We listen carefully to the voices of children, the families that care for them and the professionals surrounding them, to help us develop an individually tailored plan of therapeutic care. In recognition of the unique needs of each child and family, our interventions are selected and sequenced to match the areas of the brain compromised by early developmental trauma.

For more information on our assessments and therapeutic approach to working with Developmental Trauma click here.

Consultation and training:

Our psychologists are specialised in working with children and young people who are experiencing trauma and attachment difficulties. We offer consultation and tailored training to professionals, authorities and agencies to enhance psychological understanding of looked after and adopted children in complex care planning and adoption support services.

We can support adoptive parents and carers to develop specific therapeutic skills based on the key principles of PACE (Playfulness, Acceptance, Curiosity and Empathy). This model is widely recognised as the parenting style of choice with children who have experienced trauma and suffered from significant attachment disruptions.

Adoption Support Fund (ASF)

We work closely with West Sussex County Council and other Local Authorities to provide services for children and families who access financial support through the ASF. The fund was created by the Government to provide help for adopted children and their families. It was specifically developed to fund therapeutic support and help families access the services they might need.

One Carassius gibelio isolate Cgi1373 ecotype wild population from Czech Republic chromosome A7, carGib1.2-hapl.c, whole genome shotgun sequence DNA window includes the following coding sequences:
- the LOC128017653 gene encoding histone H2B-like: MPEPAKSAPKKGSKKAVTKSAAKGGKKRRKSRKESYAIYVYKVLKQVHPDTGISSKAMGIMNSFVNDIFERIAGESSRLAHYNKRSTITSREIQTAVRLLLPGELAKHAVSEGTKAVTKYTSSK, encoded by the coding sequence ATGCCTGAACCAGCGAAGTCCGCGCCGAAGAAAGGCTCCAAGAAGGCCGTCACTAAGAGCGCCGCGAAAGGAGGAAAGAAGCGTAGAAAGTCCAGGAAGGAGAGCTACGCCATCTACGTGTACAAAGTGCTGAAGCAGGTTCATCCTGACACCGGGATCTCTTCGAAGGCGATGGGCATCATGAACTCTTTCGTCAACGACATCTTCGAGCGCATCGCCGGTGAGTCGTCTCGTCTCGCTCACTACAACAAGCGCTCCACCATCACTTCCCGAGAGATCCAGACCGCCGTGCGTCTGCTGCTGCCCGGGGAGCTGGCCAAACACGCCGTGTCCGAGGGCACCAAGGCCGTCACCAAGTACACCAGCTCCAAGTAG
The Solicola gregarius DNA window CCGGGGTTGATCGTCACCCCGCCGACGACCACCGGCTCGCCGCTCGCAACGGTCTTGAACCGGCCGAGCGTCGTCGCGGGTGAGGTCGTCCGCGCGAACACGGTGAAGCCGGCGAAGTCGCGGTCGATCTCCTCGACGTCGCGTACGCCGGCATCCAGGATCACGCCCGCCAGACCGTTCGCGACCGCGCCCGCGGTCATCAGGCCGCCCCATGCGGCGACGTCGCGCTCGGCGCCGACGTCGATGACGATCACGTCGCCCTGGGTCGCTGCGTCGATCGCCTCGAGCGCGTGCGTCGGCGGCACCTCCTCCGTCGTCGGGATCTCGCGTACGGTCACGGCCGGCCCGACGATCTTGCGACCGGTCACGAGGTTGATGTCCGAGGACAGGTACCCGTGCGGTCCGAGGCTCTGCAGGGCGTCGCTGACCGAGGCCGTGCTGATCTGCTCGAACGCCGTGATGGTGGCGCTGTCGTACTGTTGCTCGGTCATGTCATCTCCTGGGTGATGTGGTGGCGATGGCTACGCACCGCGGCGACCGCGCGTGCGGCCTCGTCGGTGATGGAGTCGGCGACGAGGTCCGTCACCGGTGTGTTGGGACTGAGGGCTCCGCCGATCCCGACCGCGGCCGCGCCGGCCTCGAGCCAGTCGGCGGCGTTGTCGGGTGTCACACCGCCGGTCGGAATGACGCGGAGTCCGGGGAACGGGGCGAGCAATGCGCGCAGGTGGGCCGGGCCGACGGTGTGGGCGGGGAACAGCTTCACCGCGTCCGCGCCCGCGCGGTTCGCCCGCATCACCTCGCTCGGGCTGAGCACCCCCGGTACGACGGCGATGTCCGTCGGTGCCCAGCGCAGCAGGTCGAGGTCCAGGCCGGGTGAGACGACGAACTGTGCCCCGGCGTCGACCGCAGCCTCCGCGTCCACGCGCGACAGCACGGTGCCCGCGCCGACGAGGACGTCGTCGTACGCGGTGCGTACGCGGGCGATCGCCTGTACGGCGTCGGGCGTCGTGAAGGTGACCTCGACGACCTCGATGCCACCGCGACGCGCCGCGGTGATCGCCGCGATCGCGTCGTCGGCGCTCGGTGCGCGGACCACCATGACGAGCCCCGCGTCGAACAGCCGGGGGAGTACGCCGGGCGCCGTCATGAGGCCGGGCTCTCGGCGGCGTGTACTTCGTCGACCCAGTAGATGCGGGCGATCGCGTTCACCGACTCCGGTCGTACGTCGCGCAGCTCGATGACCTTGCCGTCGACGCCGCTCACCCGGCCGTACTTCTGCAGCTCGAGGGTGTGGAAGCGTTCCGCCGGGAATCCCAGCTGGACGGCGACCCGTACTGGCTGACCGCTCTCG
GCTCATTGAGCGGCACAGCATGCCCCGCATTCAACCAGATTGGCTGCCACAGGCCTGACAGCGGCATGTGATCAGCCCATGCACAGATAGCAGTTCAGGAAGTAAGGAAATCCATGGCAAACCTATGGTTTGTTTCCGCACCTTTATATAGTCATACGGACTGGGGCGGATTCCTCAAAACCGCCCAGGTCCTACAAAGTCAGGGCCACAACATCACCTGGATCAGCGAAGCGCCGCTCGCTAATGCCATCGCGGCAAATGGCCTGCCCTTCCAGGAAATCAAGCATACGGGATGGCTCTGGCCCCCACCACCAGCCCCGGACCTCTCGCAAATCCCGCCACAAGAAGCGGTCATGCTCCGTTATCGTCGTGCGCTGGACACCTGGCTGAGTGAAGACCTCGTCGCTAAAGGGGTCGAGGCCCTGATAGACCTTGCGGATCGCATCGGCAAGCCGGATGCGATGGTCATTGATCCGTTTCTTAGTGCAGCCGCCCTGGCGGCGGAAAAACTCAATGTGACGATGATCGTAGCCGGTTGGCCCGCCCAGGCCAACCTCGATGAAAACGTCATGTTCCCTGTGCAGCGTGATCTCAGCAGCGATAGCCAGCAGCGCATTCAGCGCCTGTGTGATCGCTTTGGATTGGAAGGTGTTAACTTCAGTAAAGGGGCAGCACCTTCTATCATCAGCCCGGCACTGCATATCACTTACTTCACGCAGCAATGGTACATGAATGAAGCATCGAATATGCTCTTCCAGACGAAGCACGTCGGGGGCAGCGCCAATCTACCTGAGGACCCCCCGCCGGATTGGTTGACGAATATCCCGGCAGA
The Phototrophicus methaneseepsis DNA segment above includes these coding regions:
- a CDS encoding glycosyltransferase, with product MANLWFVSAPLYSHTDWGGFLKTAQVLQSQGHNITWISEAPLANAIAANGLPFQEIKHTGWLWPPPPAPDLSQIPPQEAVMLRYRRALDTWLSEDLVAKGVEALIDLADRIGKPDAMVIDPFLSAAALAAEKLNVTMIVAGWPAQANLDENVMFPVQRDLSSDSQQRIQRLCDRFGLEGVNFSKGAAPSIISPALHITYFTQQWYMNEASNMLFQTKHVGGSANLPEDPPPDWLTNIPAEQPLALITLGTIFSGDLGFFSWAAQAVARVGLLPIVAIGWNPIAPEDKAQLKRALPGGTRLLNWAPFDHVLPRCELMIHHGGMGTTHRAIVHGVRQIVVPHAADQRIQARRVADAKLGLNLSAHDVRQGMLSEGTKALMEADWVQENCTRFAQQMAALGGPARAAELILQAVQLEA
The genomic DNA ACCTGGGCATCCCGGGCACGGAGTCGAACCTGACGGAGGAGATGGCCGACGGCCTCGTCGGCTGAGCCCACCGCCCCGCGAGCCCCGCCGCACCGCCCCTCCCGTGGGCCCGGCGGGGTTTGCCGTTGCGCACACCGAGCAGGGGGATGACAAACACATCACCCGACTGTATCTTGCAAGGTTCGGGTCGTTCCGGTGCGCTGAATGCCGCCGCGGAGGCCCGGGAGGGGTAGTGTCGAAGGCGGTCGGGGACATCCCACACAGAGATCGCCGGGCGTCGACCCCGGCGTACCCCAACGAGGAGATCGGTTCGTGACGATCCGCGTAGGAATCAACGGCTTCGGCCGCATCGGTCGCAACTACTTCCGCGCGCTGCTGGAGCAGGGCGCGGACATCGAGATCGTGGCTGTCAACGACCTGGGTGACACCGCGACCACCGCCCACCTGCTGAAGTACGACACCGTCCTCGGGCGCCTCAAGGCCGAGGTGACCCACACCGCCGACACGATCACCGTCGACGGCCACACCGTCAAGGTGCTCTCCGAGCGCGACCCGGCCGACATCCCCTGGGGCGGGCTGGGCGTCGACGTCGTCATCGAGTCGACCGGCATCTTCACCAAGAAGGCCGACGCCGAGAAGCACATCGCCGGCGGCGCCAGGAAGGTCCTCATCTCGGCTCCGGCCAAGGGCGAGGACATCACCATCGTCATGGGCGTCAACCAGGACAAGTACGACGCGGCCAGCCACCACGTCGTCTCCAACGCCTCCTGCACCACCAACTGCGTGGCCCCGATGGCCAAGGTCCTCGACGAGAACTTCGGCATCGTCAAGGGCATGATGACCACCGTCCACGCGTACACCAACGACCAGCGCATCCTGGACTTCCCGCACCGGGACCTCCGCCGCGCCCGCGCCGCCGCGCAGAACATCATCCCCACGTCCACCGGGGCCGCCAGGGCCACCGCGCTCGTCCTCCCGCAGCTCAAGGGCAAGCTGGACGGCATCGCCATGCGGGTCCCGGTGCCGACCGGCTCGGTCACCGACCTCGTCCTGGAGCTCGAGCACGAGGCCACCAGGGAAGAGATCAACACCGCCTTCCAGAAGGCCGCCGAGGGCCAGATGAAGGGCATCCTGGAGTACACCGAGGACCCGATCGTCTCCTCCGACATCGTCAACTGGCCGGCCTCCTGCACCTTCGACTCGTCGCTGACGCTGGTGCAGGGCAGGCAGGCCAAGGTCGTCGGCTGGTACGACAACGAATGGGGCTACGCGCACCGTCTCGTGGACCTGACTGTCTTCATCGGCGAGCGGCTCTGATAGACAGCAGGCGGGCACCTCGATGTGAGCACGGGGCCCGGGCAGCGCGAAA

The work we do here with adoptive families is often supported by the Adoption Support Fund. For families that need psychological support, the services we provide can be accessed through the fund in most cases. All funds need to be applied for by your local authority and they will help to assess the funding you might need, apply on your behalf and refer you to a local provider.

We welcome enquiries from adoptive parents and special guardians to discuss in more detail how we may be able to support you and how you can access funding.

Our collaborative approach:

We endeavour to work collaboratively with Local Authorities, CAFCASS, independent foster care organisations, residential homes, health services and other statutory and non-statutory organisation to provide ethical and effective support, assessment and therapeutic interventions for looked after and adopted children.

Free Consultation:

Contact us to arrange a free 15-minute confidential telephone consultation to discuss your current concerns, needs and how you may benefit from the psychology support services we offer.